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Old 12-06-2009, 12:38 PM   #226
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I believe in God and Jesus. I believe Jesus was the son of God but not God himself. This is why I do not call myself a Christian:

1. I do not believe that this is the only way to go to Heaven or that all other religions are wrong and must be converted to get their souls saved. I find it annoying and rude when people push this agenda.
2. I do not believe the Bible is the word of God, only the history of the people in the region in those days. Studying scripture is like studying history. Just because some guy felt that way one day thousands of years ago doesn't mean you have to live by it today.
3. I do not believe that all a persons' sins and purposeful transgressions against others are automatically erased just because he says some words on the back of a piece of paper- especially when he does not change his ways at all. People use "Christian forgiveness" to get out of things they really shouldn't have.
4. People use religion to scare and control people and to dislike or disapprove of others. I don't like that.
5. I am not a joiner, I do not want to go to church, be a member of a 'church family' or be bothered for money.
6. I don't label myself, I'm all over the place.
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Old 12-06-2009, 01:10 PM   #227
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Originally Posted by maycocksean View Post
This pretty much sums up my reply.

I don't think Stalinist Russia, China during the cultural revolution, or Nazi Germany was populated soley by evil people. There were a lot of good, non-religious people who did evil things.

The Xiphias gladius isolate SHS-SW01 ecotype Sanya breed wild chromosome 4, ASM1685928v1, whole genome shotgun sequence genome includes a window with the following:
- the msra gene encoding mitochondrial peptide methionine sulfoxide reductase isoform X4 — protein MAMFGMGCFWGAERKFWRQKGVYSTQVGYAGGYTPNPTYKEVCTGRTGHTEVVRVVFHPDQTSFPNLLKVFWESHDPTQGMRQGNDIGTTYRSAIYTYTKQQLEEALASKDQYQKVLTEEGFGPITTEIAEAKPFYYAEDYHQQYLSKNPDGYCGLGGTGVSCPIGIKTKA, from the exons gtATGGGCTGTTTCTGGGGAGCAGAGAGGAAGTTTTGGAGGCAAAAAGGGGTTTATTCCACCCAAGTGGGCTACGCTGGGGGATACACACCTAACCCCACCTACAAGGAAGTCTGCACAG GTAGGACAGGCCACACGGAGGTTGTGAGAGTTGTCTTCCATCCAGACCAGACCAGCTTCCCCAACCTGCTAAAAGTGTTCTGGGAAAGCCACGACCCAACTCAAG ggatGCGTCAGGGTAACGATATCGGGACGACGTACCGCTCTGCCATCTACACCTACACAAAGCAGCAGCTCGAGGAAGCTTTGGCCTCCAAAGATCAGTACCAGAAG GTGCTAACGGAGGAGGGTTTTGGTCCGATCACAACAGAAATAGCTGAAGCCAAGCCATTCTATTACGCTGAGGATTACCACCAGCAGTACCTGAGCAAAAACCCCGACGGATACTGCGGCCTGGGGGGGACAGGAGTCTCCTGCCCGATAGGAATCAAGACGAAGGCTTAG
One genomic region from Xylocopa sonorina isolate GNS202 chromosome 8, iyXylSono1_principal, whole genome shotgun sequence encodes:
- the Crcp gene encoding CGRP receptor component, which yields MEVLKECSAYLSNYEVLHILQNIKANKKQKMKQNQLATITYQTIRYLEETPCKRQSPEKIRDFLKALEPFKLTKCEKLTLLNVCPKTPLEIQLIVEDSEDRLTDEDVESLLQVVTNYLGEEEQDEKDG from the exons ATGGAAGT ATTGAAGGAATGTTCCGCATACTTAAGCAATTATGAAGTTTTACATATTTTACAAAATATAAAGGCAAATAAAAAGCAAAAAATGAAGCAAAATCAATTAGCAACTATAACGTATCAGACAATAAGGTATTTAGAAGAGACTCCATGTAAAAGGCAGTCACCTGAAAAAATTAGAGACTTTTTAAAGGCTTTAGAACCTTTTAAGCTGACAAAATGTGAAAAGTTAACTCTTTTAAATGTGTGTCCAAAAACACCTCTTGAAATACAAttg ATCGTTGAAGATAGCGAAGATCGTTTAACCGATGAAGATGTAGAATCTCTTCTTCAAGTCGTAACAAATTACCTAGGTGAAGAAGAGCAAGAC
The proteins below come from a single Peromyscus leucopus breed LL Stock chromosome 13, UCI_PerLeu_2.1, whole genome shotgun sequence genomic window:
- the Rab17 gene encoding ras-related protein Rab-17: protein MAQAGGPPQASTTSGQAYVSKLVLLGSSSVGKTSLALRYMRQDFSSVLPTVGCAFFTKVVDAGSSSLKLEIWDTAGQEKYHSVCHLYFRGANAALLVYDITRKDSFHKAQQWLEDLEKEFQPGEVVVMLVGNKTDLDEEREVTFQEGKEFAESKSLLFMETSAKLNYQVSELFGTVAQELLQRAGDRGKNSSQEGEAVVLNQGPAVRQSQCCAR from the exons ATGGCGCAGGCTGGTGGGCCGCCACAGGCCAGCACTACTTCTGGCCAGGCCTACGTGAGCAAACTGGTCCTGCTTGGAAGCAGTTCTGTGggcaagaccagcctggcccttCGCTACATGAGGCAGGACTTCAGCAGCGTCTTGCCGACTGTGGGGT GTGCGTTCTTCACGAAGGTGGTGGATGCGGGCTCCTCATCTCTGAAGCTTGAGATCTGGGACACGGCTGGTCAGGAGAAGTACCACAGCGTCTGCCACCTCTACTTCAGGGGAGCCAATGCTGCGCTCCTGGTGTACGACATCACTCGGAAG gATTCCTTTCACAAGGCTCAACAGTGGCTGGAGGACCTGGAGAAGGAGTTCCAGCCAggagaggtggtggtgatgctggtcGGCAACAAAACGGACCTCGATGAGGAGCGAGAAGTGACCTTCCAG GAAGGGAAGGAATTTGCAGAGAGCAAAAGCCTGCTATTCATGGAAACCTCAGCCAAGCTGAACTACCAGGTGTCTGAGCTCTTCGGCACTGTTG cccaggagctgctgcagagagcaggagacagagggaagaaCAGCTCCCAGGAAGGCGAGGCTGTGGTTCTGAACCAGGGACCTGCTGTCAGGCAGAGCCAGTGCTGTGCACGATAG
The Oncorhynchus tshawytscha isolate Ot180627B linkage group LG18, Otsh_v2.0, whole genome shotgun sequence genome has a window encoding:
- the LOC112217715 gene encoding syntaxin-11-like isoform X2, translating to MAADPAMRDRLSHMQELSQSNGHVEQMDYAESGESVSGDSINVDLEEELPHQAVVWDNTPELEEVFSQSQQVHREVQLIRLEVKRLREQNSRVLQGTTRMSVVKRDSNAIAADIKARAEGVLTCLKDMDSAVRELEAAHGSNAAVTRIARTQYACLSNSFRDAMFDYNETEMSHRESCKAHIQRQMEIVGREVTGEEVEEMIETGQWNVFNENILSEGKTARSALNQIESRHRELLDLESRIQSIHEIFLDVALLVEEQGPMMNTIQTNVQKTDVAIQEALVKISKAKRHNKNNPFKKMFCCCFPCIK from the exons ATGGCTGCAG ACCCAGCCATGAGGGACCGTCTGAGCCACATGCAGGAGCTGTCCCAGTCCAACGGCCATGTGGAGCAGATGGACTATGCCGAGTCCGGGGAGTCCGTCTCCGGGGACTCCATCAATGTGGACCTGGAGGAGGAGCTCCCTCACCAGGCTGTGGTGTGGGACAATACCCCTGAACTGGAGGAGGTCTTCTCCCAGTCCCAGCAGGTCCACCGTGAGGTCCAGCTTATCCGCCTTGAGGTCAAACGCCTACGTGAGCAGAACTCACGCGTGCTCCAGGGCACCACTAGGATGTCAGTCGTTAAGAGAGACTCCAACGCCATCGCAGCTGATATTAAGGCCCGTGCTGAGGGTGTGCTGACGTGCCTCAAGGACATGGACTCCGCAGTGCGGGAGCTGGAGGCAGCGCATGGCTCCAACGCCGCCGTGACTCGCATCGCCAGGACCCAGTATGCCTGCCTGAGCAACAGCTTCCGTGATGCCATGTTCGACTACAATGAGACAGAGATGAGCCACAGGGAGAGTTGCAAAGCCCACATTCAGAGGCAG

Fair enough Just thought I'd throw that out there
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Old 12-06-2009, 06:44 PM   #228
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Committing is not the problem. Submitting may just be--sometimes handing over your own judgment to another, abdicating your personal responsibility to what you see as a greater authority--manmade or man-interpreted. You are not just not responsible. You feel you are absolved. There are plenty of psychological studies (some discussed previously in fym) demonstrating what generally decent people will do under the slightest whiff of authority. People will behave badly against all reason other than someone told them to, told them it was OK, told them it was necessary.

Certainly not everyone, religious or not, responds that way. But enough of them do to make a psychological strategy like that successful.

What makes the unacceptable acceptable? That's the problem.
I think you answered your own question, in part. There is such a thing as the authoritarian personality type (think Dwight in The Office).

But it's not just that. More nuanced individuals might be carried down some pretty weird roads by the pressure of crisis, real or perceived. You see it in political movements, commercial organisations, hell probably even recreational clubs that come under the sway of one or two dominant personalities.
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Old 12-06-2009, 07:03 PM   #229
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Agreed that it is only one component of what makes the unacceptable acceptable. It's not the whole discussion, but it's part of it. (Don't watch The Office even though I only live about twenty miles from Scranton and have a Dunder Mifflin kiosk in the local mall, but I think I get your point).
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Old 12-06-2009, 07:06 PM   #230
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Cultish behaviour may be produced by any human group, but religion seems to seed it better than other organisations.
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Old 12-06-2009, 07:39 PM   #231
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Well, sure. Religions from pagan onward have had millenia in propaganda development and you add an unseeable, untouchable, emotionally powerful supernatural that strikes a chord in many people, maybe a primal chord, you have fertile ground.

But most religious people do not fall under a dangerous sway.
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Old 12-06-2009, 07:44 PM   #232